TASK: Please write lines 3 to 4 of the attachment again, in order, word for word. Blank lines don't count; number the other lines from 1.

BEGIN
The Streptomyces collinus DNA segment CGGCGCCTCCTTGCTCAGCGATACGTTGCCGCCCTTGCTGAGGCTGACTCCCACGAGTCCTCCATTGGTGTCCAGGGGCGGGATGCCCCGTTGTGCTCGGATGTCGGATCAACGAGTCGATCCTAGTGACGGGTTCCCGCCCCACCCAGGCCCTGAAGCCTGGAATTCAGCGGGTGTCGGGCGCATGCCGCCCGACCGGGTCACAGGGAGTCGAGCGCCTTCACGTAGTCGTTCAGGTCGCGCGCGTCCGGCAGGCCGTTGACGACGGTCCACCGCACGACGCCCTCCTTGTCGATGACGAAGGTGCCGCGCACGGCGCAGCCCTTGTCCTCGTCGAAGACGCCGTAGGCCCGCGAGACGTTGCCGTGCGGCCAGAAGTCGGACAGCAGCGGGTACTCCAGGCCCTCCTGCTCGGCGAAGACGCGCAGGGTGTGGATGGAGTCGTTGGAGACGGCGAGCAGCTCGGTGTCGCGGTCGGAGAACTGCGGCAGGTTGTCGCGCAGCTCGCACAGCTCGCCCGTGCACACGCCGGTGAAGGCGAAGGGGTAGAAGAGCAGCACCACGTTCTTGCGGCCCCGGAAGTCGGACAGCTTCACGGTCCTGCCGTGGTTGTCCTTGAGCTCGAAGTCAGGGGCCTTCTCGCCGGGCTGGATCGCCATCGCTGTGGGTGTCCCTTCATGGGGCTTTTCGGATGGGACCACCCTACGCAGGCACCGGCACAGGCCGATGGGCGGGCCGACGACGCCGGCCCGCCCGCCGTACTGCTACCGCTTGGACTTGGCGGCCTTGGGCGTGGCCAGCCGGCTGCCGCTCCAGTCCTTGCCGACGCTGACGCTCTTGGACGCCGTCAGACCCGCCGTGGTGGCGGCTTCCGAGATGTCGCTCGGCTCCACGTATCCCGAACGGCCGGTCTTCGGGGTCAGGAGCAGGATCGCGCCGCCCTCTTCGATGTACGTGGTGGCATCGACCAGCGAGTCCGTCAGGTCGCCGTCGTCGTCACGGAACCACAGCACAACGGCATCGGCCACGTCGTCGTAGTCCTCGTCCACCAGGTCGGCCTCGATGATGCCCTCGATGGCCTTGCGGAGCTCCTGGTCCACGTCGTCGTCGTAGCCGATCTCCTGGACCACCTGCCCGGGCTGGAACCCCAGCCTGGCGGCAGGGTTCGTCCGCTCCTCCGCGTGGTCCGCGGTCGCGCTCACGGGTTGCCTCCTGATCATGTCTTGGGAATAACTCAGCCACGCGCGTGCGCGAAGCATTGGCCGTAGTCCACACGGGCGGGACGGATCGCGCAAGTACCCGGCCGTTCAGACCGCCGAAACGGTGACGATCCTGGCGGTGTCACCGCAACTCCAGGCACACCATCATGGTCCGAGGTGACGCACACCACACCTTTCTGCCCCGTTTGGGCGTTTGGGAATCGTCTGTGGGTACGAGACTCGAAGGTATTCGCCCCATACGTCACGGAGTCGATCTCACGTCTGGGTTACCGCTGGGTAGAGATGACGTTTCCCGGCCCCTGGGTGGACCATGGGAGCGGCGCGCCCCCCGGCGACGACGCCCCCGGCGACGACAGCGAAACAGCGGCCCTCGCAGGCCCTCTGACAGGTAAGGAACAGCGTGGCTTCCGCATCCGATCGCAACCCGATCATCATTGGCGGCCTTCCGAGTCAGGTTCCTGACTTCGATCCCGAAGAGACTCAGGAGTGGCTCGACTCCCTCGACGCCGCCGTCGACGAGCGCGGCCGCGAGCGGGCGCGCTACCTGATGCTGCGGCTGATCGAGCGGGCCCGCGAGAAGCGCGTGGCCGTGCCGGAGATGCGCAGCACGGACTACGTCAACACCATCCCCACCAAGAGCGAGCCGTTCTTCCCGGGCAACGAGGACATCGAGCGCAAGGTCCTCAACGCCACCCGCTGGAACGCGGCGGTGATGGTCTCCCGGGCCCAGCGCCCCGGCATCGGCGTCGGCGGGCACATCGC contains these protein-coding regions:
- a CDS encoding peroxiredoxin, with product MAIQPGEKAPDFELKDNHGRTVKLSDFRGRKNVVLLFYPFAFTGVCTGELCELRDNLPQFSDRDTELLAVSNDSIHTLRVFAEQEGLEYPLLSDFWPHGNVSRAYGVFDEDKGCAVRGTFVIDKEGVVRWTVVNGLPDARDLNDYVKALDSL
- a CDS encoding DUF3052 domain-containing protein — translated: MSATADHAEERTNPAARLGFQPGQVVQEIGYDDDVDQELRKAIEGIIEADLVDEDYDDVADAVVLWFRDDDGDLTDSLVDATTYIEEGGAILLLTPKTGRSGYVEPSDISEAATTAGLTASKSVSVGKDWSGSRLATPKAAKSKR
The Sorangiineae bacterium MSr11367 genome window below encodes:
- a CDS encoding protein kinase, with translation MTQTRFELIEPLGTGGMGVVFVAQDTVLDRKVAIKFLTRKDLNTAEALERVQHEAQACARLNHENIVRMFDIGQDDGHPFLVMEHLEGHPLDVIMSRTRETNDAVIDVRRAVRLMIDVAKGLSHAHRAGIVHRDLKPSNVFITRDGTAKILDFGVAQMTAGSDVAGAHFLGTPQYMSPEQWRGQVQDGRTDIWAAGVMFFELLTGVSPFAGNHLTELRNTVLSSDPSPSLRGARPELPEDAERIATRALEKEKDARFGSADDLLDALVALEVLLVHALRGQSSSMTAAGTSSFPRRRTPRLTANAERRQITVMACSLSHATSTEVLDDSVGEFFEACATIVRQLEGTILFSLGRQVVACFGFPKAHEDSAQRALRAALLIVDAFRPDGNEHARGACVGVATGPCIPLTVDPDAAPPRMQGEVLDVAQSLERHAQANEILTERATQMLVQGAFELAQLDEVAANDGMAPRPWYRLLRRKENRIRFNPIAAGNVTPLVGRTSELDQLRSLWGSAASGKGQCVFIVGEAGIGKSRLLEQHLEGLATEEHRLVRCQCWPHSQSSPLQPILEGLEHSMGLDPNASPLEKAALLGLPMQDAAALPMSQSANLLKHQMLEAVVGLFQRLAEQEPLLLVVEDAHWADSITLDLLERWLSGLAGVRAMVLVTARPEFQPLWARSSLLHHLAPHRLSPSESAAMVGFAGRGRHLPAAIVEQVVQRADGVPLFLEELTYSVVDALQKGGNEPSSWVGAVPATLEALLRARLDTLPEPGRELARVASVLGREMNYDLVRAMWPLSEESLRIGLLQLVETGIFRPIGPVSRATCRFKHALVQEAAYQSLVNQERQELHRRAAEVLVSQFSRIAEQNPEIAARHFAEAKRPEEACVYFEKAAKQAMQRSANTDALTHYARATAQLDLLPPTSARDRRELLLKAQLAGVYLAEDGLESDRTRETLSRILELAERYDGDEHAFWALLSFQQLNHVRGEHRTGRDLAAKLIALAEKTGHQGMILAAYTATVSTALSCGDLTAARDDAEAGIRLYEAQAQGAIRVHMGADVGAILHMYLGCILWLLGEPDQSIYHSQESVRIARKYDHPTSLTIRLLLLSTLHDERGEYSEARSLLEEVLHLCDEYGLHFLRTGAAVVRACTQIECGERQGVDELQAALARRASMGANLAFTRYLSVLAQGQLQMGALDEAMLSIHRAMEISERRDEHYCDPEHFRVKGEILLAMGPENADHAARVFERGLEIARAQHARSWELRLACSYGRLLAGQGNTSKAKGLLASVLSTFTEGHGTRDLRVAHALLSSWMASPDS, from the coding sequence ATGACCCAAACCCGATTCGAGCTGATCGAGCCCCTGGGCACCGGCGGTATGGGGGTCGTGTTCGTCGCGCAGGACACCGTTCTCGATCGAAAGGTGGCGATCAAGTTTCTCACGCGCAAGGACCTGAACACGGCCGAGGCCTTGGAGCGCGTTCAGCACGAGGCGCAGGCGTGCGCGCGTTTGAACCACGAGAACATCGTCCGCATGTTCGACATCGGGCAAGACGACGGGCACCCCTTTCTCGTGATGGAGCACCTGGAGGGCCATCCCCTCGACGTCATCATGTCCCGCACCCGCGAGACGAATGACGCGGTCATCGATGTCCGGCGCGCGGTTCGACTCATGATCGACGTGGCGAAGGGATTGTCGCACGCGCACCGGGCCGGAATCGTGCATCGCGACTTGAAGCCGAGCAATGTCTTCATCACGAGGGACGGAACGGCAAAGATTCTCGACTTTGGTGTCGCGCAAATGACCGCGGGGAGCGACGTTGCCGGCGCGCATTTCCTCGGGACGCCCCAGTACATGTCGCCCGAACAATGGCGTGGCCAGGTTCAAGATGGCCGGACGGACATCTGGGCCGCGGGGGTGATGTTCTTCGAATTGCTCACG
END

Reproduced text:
- a CDS encoding DUF3052 domain-containing protein — translated: MSATADHAEERTNPAARLGFQPGQVVQEIGYDDDVDQELRKAIEGIIEADLVDEDYDDVADAVVLWFRDDDGDLTDSLVDATTYIEEGGAILLLTPKTGRSGYVEPSDISEAATTAGLTASKSVSVGKDWSGSRLATPKAAKSKR
The Sorangiineae bacterium MSr11367 genome window below encodes: